Overcorrection

In the first month of 1996 Robert (a couple of months short of his fourth birthday) started dumping the  buckets of Lego blocks on the floor. I didn’t know then and I don’t know now why he was doing that.  There was no way he could explain me the reasons behind his actions and there was no way I could persuade him not to do that.  Although at that time, Robert was already receiving ABA therapy,  I either didn’t hear about Functional Analysis of Behavior or considered it inapplicable. Just month before I had broken my leg on the small patch of ice and  still little uneasy I treaded lightly around the  house.  Hundreds of small blocks were not a small nuisance.  Functional Analysis of Behavior takes a lot of time as it requires careful observation of what has happened before the behavior (Antecedent) and what happens after (Consequence) to understand this ABC’s pattern (Antecedent, Behavior, Consequence).  That would also mean that the behavior would need to repeat itself many times before FAB could be completed and its recommendations applied.  Based on the circumstances in which these incidents happened it was impossible to determine  Robert’s reasons.

He did it once when I was washing dishes in the kitchen and although I observed him through the opening in the wall, I didn’t interact with him.  So it could be that Robert wanted my attention.

Once it happened during his discrete trail session where almost too much attention was paid to him.  So it could be that Robert wanted to escape the drills.

Since at least once I saw him jumping excitedly after blocks hit the floor with rattling noise, it also could be that he got sensory reinforcement.

No matter what was behind this behavior, it had to stop.  The sooner the better.  When Robert dumped the blocks in the presence of his therapist, Evelyn, she decided to use overcorrection – which simply meant that Robert had to clean up the mess he made.  Of course, he didn’t want to.  Evelyn went on her knees.  Robert got on his knees.  Evelyn held Robert’s hand in her hand.  Slowly and with great effort she picked up all the blocks using Robert’s uncooperative hand.  As I remember her and myself neither of us held Robert, but we were bent over him closely enough so he couldn’t swing his head and hit us with it.  It was something he was pretty skillful at doing.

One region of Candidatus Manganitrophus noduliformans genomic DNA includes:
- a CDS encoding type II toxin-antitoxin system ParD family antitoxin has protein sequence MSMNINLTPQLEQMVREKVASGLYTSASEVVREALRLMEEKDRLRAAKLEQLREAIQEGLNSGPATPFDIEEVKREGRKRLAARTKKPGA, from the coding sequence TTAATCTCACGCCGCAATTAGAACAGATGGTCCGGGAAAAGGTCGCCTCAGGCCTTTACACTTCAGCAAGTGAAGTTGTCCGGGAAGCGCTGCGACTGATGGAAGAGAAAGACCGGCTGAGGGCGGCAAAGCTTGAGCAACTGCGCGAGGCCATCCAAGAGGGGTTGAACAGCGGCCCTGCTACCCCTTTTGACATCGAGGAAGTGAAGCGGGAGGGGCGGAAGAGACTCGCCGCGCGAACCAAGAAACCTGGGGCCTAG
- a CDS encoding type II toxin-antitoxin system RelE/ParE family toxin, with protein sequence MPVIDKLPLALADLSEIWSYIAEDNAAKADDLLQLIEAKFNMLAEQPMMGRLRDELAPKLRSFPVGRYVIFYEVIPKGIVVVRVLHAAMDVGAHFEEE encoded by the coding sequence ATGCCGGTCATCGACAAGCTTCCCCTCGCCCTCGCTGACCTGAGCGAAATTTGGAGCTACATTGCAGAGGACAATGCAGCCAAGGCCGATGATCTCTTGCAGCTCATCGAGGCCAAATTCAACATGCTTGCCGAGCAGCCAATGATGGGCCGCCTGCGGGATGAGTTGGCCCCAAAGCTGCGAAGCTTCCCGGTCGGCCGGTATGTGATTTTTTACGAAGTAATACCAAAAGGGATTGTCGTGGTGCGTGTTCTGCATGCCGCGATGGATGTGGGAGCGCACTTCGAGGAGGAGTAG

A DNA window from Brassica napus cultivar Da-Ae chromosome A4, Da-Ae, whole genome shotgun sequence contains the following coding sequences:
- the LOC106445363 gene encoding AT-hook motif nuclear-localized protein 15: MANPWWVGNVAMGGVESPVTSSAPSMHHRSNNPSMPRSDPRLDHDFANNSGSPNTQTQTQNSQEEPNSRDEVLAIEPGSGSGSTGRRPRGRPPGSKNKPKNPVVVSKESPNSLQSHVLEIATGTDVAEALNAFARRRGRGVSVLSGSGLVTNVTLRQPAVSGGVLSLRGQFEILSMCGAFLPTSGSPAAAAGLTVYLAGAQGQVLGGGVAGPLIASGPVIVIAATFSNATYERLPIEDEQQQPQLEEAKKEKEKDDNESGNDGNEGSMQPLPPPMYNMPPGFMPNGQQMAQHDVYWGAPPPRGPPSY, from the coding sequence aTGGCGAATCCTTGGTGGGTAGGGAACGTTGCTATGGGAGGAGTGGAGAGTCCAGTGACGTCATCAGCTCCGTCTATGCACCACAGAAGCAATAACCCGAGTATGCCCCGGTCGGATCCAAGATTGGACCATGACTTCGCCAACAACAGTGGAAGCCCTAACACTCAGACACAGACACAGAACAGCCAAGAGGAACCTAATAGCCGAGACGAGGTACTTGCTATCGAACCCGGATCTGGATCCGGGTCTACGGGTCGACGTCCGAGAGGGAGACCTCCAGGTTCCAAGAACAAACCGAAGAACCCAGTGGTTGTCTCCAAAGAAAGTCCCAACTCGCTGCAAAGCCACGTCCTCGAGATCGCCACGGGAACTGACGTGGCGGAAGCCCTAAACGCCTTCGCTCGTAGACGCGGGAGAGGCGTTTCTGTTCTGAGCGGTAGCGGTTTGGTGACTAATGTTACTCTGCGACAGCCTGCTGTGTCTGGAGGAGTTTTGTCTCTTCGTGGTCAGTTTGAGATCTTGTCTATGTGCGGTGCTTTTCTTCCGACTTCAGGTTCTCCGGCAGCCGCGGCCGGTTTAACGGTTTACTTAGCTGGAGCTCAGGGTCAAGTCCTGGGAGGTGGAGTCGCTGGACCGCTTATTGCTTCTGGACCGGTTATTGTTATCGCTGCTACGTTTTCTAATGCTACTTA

As soon as Evelyn and Robert finished, Robert got up, grabbed the pail and  deposited its content in front of my feet. So it was my turn to do what Evelyn just demonstrated to me.  Except it was much harder than it seemed. It was especially confusing to know the exact distance – not be too close to Robert and obstruct his movements and not be  too far as that would  leave enough room for Robert to swing his  head like a weapon.  After all blocks were  back in the bucket, Robert calmly returned to his desk for another session of discrete trails. While I felt a little shaken by this experience, Robert didn’t show any sign of distress.

Yet, as soon as Evelyn left, Robert ran for the bucket again and aiming for the biggest impact dumped the blocks next to me. So I repeated my previous actions, although it was much harder without Evelyn watching me and giving me pointers.  I was afraid that I wouldn’t leave him enough room to move, so I gave him too much room and paid for it.  Still, we finished.  The last few blocks Robert picked up all on his own, motivated to quickly finish the task and do something else.

That was the last time he purposefully dropped the blocks or anything else on the floor.

Well, not exactly. It was the last time for the next eight/nine years.  When he was almost 12 years old, new waves of destructive behaviors like a tsunami kept on washing whole boxes of math counters, books, crayons  from  tables, desks, and shelves. They were coming sporadically but with full force over a period of 6-8 months.   Robert still couldn’t explain anything.  This time, however,  we wouldn’t  dare to use overcorrection the same way we used it before.

He was too big, too strong, and too angry…

Still, for over  eight years following the winter of 1995 Robert never purposefully dumped anything on the floor.

His experiments with breaking Christmas ornaments, I described somewhere else on this blog, belong to a different category.  They were clearly motivated by Robert’s need to research both gravity and the hidden lives of spheres.  

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1 Comment

  1. As Simple as That | krymarh

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